Every two years the Junior League of Greater Princeton presents the opportunity to thrill to a renovated home, redesigned by the region’s top architects and designers. The biennial event is eagerly anticipated and the houses never fail to awe and inspire.

This year’s house, a 1937 Georgian-style stone house located at 1438 Great Road, Skillman, promises to accomplish all of that. Only five miles from the center of Princeton, the home boasts eight bedrooms, five fireplaces, and over six acres of grounds. Thirty interior and landscape designers now are toiling over the house and grounds to transform it into the showhouse that will be ready for view by thousands of paying visitors beginning this Sunday, April 25, and also to make it especially attractive to one person — the potential buyer of the house, which — not totally by coincidence — will soon be on the real estate market at a price yet to be determined (but certainly in the millions).

The first paragraph of the Junior League’s history of the show house, called “Woodacres,” ends in two words that leap off the page: “serene seclusion.” That’s true, but — like a lot of claims made about property — those conditions did not come about totally by accident.

Atherton and Ruth Hobler (he was a founder of Benton & Bowles Advertising in New York) purchased the original 250-acre estate in 1941, when they moved from Connecticut and relocated their herd of Guernsey cows there. The subsequent purchase of 400 more acres created a farm that encompassed what is now Cherry Valley Country Club and land across Route 518. (Their son, Herbert W., is the founder of Nassau Broadcasting and its WHWH-AM radio station, named after his initials, and WPST-FM.)

Situated on a hill overlooking the farm, the fieldstone house commanded a view of apple and peach orchards, cornfields, evergreens, and rose gardens. The original farmhouse and 25 acres were sold to Austin and Betsy Starkey in 1948. Their son, Austin C. Starkey Jr., notes that his parents did not change the farmhouse architecturally, and it remains much as the Hoblers had it. The property has remained in the Starkey family all these years and is currently held in the estate of Austin’s mother, Elizabeth Cook, who died in 2004 at the age of 88.

If the makeover of the house generates awe and inspiration, the story of how the house moved from Mrs. Cook to the selling block proves to be instructive. “I have a little bit of a complicated family,” says Starkey, a Pennington resident and co-executor of the estate with PNC Bank.

When someone dies and the family home becomes vacant any number of scenarios can arise (see sidebar page 33). In the case of the Starkeys, the story begins in 1948 and starts simply enough. Starkey’s mother, Elizabeth, born in Red Bank, moved to Princeton in 1948 as the wife of the late Austin Starkey Sr., Princeton Class of 1926, a co-founder of the Starkey Farms Company, a vegetable grower in Yardley, Pennsylvania; Galena, Maryland; and Delray Beach, Florida. The Pennsylvania farm was later sold to Toll Brothers as Yardley Hunt, one of the company’s earliest developments.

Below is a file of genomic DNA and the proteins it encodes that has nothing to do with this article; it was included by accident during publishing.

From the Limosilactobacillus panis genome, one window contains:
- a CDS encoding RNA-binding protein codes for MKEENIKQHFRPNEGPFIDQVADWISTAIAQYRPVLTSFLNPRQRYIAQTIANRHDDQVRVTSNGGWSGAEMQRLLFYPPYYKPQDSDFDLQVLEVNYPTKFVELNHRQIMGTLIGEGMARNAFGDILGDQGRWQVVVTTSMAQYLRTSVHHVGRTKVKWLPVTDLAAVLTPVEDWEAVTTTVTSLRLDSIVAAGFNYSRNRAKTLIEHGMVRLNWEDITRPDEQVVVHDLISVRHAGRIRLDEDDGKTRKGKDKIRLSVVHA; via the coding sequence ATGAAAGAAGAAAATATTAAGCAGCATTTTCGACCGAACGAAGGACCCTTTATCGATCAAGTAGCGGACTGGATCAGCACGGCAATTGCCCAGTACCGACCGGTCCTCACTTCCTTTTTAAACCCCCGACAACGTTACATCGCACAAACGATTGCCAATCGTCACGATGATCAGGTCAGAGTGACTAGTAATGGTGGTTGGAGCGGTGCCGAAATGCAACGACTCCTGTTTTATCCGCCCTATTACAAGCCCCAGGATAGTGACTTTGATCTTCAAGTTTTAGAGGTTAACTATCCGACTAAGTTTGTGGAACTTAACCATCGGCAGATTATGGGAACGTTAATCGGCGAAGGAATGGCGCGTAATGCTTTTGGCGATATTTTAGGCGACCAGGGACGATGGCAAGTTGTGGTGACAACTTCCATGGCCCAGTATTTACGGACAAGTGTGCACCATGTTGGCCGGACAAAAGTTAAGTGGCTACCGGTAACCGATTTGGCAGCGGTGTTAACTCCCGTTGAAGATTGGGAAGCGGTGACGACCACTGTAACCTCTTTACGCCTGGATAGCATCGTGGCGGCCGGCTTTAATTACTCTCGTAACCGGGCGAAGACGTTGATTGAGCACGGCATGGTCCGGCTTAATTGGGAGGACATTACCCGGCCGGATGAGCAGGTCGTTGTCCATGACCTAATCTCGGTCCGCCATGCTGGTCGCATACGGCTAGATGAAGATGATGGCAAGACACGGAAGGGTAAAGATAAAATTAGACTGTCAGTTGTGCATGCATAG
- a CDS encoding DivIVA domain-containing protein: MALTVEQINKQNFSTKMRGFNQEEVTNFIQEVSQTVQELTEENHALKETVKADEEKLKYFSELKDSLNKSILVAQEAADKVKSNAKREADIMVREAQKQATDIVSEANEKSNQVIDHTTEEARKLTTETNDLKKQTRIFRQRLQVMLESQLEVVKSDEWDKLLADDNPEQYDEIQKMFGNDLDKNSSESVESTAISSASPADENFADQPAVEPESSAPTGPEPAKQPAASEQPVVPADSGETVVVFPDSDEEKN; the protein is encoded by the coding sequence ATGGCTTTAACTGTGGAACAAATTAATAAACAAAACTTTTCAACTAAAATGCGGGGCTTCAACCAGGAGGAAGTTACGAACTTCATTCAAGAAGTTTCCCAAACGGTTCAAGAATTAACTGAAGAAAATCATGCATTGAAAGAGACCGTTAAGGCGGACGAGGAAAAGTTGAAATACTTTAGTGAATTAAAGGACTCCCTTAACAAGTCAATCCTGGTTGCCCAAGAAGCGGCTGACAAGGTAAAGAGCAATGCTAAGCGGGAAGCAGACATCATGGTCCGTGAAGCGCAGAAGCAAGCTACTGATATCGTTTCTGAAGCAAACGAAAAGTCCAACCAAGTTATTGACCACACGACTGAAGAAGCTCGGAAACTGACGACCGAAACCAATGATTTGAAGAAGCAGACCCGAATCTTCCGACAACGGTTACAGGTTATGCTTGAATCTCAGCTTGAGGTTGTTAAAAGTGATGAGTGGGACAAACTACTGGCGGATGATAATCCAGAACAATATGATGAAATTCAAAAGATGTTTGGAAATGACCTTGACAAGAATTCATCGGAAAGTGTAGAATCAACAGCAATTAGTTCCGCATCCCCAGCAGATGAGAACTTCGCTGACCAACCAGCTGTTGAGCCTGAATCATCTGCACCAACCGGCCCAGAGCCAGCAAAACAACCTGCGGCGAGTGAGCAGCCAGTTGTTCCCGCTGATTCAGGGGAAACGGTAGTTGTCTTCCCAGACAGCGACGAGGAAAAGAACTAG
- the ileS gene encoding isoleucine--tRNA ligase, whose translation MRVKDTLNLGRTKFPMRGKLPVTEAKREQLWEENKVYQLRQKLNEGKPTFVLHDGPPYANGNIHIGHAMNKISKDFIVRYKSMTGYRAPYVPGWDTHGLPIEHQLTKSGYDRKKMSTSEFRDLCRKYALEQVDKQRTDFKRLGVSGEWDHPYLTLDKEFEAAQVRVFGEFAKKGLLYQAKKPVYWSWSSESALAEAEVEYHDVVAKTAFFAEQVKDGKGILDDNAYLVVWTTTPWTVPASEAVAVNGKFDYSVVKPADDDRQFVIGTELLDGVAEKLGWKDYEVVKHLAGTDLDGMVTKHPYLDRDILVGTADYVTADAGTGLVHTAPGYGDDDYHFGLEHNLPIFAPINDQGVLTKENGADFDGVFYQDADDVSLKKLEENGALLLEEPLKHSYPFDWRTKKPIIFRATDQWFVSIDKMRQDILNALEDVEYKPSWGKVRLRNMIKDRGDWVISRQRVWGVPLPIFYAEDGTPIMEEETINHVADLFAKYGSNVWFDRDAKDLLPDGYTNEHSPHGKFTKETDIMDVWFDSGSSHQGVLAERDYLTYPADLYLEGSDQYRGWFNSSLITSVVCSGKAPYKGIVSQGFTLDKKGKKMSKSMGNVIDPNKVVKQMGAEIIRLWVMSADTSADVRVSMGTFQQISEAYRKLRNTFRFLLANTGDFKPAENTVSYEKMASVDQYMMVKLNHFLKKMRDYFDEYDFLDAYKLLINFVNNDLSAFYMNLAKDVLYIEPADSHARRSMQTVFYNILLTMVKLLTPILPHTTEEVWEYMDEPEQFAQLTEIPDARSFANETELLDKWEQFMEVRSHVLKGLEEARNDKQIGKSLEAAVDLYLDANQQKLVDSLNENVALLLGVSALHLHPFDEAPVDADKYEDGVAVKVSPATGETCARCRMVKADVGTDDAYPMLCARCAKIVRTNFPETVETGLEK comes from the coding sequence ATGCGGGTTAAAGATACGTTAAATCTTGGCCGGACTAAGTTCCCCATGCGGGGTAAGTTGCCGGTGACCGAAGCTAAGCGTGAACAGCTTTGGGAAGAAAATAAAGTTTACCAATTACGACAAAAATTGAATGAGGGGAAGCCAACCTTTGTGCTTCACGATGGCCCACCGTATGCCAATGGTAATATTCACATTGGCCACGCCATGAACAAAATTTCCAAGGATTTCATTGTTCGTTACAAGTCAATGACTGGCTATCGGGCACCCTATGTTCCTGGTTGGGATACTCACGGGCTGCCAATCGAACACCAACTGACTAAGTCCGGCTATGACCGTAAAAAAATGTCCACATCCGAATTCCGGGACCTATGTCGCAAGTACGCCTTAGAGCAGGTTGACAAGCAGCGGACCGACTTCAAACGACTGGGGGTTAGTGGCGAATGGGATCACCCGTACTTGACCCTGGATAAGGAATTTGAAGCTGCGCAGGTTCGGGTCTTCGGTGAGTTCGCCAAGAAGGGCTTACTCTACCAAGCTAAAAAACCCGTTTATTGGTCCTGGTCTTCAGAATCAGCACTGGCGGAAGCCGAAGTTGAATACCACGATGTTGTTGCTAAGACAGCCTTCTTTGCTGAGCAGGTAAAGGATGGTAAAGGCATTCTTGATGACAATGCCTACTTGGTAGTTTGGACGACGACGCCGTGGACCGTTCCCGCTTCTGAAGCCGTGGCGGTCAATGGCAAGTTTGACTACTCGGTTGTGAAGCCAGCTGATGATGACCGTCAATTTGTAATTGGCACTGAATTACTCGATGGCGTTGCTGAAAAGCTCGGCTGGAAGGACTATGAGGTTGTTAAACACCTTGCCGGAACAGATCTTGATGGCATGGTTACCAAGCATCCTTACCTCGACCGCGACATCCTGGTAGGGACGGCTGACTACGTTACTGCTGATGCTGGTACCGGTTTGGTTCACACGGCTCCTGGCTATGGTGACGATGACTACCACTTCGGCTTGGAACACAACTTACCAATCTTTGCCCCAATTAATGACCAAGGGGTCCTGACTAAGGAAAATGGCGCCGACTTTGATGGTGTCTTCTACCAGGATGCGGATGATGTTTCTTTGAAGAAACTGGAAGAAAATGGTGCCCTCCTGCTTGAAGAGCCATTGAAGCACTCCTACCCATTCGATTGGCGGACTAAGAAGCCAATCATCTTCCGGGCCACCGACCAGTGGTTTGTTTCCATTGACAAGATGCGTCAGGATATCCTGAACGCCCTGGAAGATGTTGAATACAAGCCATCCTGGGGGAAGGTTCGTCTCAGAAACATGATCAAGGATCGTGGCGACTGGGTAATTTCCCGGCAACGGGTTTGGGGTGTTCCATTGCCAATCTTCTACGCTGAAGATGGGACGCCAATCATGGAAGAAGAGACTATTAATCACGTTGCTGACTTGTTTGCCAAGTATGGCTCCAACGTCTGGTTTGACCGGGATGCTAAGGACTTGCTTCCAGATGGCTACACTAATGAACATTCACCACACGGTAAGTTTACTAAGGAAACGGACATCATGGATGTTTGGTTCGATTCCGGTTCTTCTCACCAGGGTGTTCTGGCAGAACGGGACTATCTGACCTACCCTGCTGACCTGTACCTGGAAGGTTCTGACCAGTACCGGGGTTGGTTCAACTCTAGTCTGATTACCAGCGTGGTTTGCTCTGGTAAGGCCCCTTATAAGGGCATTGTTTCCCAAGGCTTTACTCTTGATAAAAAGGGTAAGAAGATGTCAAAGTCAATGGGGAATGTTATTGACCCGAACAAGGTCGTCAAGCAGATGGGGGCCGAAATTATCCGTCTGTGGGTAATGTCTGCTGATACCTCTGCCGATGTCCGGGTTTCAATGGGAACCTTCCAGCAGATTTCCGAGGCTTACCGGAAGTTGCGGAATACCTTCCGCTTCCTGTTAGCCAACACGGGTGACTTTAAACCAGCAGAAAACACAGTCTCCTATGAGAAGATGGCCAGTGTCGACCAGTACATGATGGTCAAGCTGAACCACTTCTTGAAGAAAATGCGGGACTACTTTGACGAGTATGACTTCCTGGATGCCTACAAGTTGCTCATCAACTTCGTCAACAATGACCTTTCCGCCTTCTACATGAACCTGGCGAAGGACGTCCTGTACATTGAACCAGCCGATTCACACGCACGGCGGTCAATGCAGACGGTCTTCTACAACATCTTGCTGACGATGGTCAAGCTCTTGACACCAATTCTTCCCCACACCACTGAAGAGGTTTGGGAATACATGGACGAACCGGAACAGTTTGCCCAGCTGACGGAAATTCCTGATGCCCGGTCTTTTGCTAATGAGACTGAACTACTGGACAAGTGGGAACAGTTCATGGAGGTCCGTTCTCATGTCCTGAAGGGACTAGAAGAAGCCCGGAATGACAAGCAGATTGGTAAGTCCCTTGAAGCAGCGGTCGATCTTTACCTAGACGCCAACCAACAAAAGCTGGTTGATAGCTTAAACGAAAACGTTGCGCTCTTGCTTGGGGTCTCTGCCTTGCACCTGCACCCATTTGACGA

Elizabeth was a divorcee and had two sons from her first marriage to William B. Hewson, Princeton Class of ’33 (and a former associate director of development at Princeton), who were teenagers when Austin Starkey Jr. was born in 1951. Austin’s brother, Sam, a former corporate bond analyst at Salomon Brothers in New York who later had his own investment company and currently lives in Princeton, was born in 1954.

Elizabeth quickly became ensconced in Princeton society — she was a charter member of the Bedens Brook Club and also belonged to the Nassau Club and the Present Day Club. The family had additional residences in Gulfstream, Florida, and Bay Head.

Austin Starkey, who attended Miss Mason’s School and later Princeton Day School before going to Deerfield Academy, has fond memories of growing up in what he calls “a great old stone house.” His mother loved the house too, and at Christmas every year she would throw a huge party for all the relatives. In the years before she died, the guests numbered 70 to 80. Says Starkey: “It was a joy for her.”

After Starkey’s death at age 78, Elizabeth stayed in the house. Austin Jr. and Sam had grown up — Austin went to Princeton, Class of 1973, earning a bachelors in economics; his brother, Sam, went to the Lawrenceville School and then Lake Forest College in Chicago. Half-brother William B. Hewson Jr. graduated from Princeton, Class of 1957. Half-brother Ross K. Hewson died in a car accident. While at Princeton Austin worked summers for Princeton Bank and Trust, then joined fulltime when he graduated. The bank ultimately became PNC Bank, but Austin stayed on, clocking in 40 years before his recent retirement as a senior vice president in the office at 1 Palmer Square.

Elizabeth eventually married again, and outlived her third husband, George R. Cook, coincidentally from the same Class of 1926 as Austin Sr.

“Both my father and mother died in the house,” says Starkey. “There’s an elevator in there, and when she was getting older they fixed the elevator back up. That’s how she was able to stay in the house.” She remained closely interested in Princeton University throughout her adult life and stipulated that memorial contributions after her death be made to the university, as well as to Trinity Episcopal Church on Mercer Street, where she was a member.

With the furniture “distributed to each child as per my mother’s wishes,” says Starkey, a Pennington resident, the house became part of the estate and was put up for sale. “There were a couple of interested people and offers but we chose not to accept them.” The house sat vacant. “We could have rented it but we decided not to,” says Starkey. Acting on professional advice, the estate decided to subdivide the property into four lots. “There’s been interest in the lots but not to our satisfaction.” The house is for sale on one lot with the option to buy one or more of the vacant lots, which are from five to six acres and are priced in the $750.000 range.